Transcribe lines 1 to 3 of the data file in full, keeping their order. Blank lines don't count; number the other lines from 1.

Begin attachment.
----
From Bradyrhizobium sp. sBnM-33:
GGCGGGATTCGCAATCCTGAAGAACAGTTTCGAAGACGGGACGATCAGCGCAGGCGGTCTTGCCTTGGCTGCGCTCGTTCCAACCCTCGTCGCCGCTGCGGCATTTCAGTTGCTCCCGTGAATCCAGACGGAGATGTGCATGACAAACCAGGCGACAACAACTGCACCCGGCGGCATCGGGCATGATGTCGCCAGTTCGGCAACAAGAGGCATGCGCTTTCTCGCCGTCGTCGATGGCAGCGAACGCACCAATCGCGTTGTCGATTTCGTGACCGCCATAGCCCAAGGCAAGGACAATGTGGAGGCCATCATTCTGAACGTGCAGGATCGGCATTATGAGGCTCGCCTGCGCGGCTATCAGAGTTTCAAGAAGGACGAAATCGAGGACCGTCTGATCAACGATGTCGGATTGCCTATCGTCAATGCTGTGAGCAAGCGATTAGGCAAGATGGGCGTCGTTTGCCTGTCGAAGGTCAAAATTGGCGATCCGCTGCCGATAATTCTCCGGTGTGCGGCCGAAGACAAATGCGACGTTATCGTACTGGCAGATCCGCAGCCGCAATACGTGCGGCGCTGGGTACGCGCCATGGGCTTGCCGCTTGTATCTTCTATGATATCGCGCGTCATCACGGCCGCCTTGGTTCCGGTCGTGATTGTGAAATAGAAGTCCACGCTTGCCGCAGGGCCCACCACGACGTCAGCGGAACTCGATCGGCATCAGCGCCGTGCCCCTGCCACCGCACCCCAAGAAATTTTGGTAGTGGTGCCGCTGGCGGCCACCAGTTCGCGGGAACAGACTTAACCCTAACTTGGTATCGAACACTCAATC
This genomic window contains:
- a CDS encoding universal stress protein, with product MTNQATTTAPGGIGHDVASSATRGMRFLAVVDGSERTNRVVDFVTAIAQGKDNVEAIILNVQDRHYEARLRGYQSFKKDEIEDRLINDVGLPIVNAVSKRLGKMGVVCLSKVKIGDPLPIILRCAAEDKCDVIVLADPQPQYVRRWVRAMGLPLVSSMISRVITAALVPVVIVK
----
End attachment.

From Bradyrhizobium sp. sBnM-33:
GGCGGGATTCGCAATCCTGAAGAACAGTTTCGAAGACGGGACGATCAGCGCAGGCGGTCTTGCCTTGGCTGCGCTCGTTCCAACCCTCGTCGCCGCTGCGGCATTTCAGTTGCTCCCGTGAATCCAGACGGAGATGTGCATGACAAACCAGGCGACAACAACTGCACCCGGCGGCATCGGGCATGATGTCGCCAGTTCGGCAACAAGAGGCATGCGCTTTCTCGCCGTCGTCGATGGCAGCGAACGCACCAATCGCGTTGTCGATTTCGTGACCGCCATAGCCCAAGGCAAGGACAATGTGGAGGCCATCATTCTGAACGTGCAGGATCGGCATTATGAGGCTCGCCTGCGCGGCTATCAGAGTTTCAAGAAGGACGAAATCGAGGACCGTCTGATCAACGATGTCGGATTGCCTATCGTCAATGCTGTGAGCAAGCGATTAGGCAAGATGGGCGTCGTTTGCCTGTCGAAGGTCAAAATTGGCGATCCGCTGCCGATAATTCTCCGGTGTGCGGCCGAAGACAAATGCGACGTTATCGTACTGGCAGATCCGCAGCCGCAATACGTGCGGCGCTGGGTACGCGCCATGGGCTTGCCGCTTGTATCTTCTATGATATCGCGCGTCATCACGGCCGCCTTGGTTCCGGTCGTGATTGTGAAATAGAAGTCCACGCTTGCCGCAGGGCCCACCACGACGTCAGCGGAACTCGATCGGCATCAGCGCCGTGCCCCTGCCACCGCACCCCAAGAAATTTTGGTAGTGGTGCCGCTGGCGGCCACCAGTTCGCGGGAACAGACTTAACCCTAACTTGGTATCGAACACTCAATC
This genomic window contains: